World Wetlands Day 2019
By Ruth Wakefield, Senior Engineer
This Saturday is World Wetlands Day, which is celebrated every year on 2 February to mark the adoption of the Ramsar Convention in 1971.
This year’s theme is “Wetlands and climate change” which aims to provide a spotlight on how wetlands contribute to reducing the effect of climate change, as well as providing multiple other benefits such as providing an amenity, supporting a diverse range of biodiversity, providing a source of drinking water and enabling agricultural operations.
The Ramsar Convention defines wetlands as land areas flooded or saturated with water, either seasonally or permanently. It may surprise you that this not only includes inland features, such as aquifers, lakes, rivers, marshes, peatlands, floodplains and swamps, but also coastal features, such as coastlines, mangroves, saltmarshes, estuaries, lagoons, seagrass meadows and coral reefs.
Wetlands: A natural solution to climate change
- Wetlands buffer coastline from extreme weather
Coastal wetlands, such as salt marshes, mangroves, seagrass beds and coral reefs act like shock absorbers, reducing the intensity of waves, storm surges and tsunamis and shielding 60% of humanity living and working along coastlines from flooding, property damage and loss of life.
- Wetlands reduce floods and relieve droughts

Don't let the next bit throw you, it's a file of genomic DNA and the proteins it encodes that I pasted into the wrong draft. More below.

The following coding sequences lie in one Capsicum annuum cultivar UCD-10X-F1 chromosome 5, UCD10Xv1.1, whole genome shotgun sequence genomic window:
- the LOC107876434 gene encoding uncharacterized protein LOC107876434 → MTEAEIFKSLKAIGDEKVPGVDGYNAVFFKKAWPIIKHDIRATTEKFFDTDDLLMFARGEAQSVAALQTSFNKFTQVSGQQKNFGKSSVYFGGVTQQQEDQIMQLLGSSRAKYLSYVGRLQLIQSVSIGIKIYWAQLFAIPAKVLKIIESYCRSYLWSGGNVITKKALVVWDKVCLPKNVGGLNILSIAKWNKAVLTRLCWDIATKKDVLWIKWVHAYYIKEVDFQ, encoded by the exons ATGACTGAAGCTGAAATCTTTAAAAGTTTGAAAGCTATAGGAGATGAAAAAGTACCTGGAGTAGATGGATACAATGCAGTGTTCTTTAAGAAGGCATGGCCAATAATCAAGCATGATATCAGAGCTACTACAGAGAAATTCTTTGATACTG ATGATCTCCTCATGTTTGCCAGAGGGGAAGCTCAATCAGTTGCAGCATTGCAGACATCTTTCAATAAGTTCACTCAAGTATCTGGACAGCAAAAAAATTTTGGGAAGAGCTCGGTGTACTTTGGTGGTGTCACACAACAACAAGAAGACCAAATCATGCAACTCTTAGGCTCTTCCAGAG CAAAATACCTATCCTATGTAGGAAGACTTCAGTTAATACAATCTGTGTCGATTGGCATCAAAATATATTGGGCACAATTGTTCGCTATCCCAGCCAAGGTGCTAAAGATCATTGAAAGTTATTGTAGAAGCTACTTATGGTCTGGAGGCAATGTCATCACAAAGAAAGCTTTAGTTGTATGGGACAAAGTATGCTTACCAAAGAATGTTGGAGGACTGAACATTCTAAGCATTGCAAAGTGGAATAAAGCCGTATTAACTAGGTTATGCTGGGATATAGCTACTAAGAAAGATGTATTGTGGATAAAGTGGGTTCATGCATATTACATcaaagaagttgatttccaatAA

Inland wetlands, including floodplains, rivers, lakes and swamps, function like sponges, absorbing and storing excess rainfall and therefore reducing flooding and delaying the onset of droughts.
- Wetlands naturally absorb and store carbon
Peatlands, mangroves and seagrasses are the most effective carbon sinks on Earth, absorbing and storing vast amounts of carbon – when drained, they emit vast amounts of carbon. Peatlands cover 3% of the Earth’s surface but store approximately 30% of all land-based carbon – twice the amount of all the world’s forests combined.
How we aim to protect our wetlands
There are several ways that PBA, now part of Stantec, aims to improve wetland environments:
- Promoting wetland policies that address climate change
- Working to restore wetlands that have been degraded or destroyed within our study sites
- Educating others on how wetlands help mitigate climate change
- Promoting the appropriate use of remaining wetlands
Our wetlands projects
We have been involved in several projects incorporating new, and enhancing existing, wetlands including river and lake restoration, and natural floodplain management projects across the UK, such as Green Park Station, Christchurch Meadows footbridge, Dunsbury Park, Brockwell Park lakes and Kinness Burn. If you would like to find out more about any of this work, please contact Robert Riddington.
Get involved in World Wetlands Day events
A number of organised events are being held across the country to celebrate World Wetlands Day, at sites including Norfolk marshland, Arundel wetland centre, West Yorkshire, Barnes Common and Caerlaverock Castle. To view the full list of events across the UK visit the World Wetlands Day website.
We would also encourage you to visit and support your local wetland centres throughout the year: